Art neolocalism, part II: a beneficial alternative to the supermaket

Stefano Pirovano

These days, from Paris, the contemporary art world looks dreadfully calm. As calm as someone who is experiencing a tough hangover after a party that has lasted a bit too long. Almost three years on, and now: extremely volatile stock markets, increased interests rate in the US, oil prices issues, no quantitative easing in US (apparently), under performing emerging economies. The feeling that the contemporary art system has abruptly returned to a pre-2013 situation is slowly becoming the general consensus, as proved by the certainly not impressive quality of those artworks which nonetheless Phillips and Sotheby’s brilliantly sold this week – yes, brilliantly, considering the economic global scenario.


Nevertheless, as we recently wrote, something is moving under the art land’s surface thus producing new energies. We would call it art neolocalism.


Since the beginning of the year, especially in Europe, we have noticed that some galleries generally supportive of the so called international art are opening their doors to artists from the country, region, or city, where the gallery is actually based. It may be too early to call it a trend yet, and there is still an evident asymmetry between the main cities in the US and the ones in Europe – taking into account that since the end of the Second World War these latter have been affected by esterofilia more than they would be willing to confess. But our feeling is that here someone is finally realizing that: 1) when you know what you are looking for, scouting artists in your area is easier and more convenient; 2)  This is also why they travel and, point 3), there is no chance to find a good pizza in Paris, London, Berlin, New York or Los Angles. You can export pomodoro and mozzarella, but not the Italian air, sun, sound, or smell.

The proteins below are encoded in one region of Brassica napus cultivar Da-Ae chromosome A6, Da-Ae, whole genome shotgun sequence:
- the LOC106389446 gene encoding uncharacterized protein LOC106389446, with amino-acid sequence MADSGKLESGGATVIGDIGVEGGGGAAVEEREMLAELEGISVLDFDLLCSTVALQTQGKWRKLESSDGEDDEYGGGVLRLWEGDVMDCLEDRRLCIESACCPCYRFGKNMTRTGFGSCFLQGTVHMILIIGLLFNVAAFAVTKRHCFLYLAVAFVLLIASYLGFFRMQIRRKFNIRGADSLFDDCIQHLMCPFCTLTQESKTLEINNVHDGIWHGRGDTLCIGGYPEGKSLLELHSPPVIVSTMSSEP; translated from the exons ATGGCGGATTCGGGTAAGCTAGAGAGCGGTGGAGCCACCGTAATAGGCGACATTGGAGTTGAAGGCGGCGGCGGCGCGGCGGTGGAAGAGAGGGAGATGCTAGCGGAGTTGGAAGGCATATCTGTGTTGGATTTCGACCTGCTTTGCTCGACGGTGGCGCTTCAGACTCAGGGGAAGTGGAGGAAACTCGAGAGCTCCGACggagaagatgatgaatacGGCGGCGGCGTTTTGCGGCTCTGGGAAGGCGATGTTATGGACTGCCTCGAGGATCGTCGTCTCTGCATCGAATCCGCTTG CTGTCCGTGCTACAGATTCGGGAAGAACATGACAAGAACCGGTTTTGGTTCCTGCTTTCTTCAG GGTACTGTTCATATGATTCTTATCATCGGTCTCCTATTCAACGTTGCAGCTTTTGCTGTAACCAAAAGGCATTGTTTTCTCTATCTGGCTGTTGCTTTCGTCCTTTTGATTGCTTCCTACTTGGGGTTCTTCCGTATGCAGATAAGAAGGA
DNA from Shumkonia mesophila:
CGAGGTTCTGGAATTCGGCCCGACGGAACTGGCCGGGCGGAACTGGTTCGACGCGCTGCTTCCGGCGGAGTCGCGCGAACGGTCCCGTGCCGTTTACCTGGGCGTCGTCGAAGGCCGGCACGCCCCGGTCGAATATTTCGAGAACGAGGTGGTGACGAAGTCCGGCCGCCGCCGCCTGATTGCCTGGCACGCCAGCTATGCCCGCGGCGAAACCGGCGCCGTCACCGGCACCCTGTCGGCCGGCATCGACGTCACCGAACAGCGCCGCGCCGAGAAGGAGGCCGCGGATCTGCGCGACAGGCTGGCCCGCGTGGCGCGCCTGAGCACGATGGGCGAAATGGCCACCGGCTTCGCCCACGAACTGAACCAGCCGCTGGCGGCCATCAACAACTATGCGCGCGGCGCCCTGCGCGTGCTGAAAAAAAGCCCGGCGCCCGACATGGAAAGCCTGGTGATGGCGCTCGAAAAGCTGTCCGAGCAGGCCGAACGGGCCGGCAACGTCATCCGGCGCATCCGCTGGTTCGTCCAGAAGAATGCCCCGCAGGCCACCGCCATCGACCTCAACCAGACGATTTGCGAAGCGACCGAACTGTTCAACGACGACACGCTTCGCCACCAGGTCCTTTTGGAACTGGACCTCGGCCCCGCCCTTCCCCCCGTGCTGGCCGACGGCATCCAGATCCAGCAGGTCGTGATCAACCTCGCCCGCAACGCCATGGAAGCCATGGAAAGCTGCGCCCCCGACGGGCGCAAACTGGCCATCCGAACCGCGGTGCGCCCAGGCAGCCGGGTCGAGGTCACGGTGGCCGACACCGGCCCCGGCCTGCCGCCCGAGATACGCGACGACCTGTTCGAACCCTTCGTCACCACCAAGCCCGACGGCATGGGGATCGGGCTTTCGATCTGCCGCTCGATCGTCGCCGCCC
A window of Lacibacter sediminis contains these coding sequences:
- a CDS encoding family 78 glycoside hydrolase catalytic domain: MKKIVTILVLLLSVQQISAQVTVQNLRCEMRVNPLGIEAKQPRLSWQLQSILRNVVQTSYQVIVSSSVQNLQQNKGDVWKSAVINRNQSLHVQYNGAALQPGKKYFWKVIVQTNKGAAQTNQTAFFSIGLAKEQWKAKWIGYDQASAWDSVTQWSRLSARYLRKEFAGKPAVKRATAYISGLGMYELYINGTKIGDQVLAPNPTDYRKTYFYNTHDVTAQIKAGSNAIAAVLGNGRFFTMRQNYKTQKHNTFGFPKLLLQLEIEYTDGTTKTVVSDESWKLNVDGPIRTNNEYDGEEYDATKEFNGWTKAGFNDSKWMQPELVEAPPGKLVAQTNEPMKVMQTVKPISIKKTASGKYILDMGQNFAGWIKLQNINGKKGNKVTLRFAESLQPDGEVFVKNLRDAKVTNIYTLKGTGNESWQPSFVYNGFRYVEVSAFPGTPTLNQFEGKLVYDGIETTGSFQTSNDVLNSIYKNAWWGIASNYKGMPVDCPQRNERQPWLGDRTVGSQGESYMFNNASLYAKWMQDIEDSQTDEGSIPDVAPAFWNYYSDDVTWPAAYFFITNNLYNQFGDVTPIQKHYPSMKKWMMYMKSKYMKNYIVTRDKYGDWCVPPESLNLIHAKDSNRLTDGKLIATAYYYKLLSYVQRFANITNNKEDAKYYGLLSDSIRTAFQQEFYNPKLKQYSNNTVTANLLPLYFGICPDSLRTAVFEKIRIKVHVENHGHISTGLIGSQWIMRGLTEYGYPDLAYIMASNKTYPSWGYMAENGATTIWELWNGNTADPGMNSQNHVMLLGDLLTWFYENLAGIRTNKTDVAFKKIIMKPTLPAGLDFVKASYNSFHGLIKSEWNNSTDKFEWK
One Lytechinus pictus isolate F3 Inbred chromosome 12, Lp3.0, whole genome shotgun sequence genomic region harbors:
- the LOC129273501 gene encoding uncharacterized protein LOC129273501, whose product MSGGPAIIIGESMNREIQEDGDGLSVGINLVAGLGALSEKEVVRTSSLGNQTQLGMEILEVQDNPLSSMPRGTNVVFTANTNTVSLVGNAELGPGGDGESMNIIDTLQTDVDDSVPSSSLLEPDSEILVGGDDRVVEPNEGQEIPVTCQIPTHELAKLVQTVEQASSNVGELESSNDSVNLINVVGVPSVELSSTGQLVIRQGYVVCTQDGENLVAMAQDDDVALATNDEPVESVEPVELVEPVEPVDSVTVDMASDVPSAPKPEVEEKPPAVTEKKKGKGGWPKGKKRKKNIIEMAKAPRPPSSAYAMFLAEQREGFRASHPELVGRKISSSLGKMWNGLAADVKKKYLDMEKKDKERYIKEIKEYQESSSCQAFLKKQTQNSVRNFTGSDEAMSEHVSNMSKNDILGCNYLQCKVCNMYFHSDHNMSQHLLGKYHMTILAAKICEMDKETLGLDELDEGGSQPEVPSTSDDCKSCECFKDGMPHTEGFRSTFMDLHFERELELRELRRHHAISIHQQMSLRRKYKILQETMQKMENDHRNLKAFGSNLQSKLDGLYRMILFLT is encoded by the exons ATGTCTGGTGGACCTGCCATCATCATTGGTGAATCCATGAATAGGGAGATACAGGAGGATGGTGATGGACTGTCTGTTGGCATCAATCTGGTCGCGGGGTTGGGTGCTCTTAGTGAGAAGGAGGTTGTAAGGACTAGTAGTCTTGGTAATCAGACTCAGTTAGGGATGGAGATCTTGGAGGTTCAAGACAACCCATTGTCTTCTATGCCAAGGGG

At a certain level art is like oil. It is not be found only in the Empty Quarter. But once you find an oil field you need structures to extract it (galleries), pipes to ship it (communication), and a market to sell it for the best price (auctions and art fairs). Moreover – points 2 and 3 – keeping a good a relationship with the community where the oil is extracted makes the job easier and more profitable.


As one now may argue, the exhibition dedicated to early Concrete art in Cuba that David Zwirner is hosting in New York would be not the best example, primarily because NYC is not Havana and, moreover, because this same show was on display a few months ago at Zwirner London. But as a matter of fact many leading European art galleries are increasing the presence of neolocalisms in their programs, getting more and more interested in scouting specific areas.


Daniele Balice, from Balice Hertling gallery that we visited a few days ago and that is currently hosting a group exhibition which includes 9 French artists, told Cfa that they are going to focus their attention on artists based in Paris. “I’ve recently spent two months researching in Los Angeles” said Balice “and I’ve realized that the real promised land is the city where we already are based, Paris. In terms of artistic heritage the two cities can’t be compared, even if Los Angeles has institution such as the LACMA and the Getty” – and this latter has recently proved its extraordinary financial capabilities with the purchase of the $30 million Danae by Orazio Gentileschi. Balice recently rented a second space in rue Ramponeau, which will open in the near future, and has probably regarded it as a good news that his colleague Jocelyn Wolff is going to stay in the area, where other respected contemporary art galleries such as Sultana – which has recently moved here from the Le Marais – and Antoine Levi are located. Also WoIff is going to open a solo show dedicated to a French artist, Colette Brunschwig, a sophisticated painter who has spent most of her artistic career in Paris (from 18 February).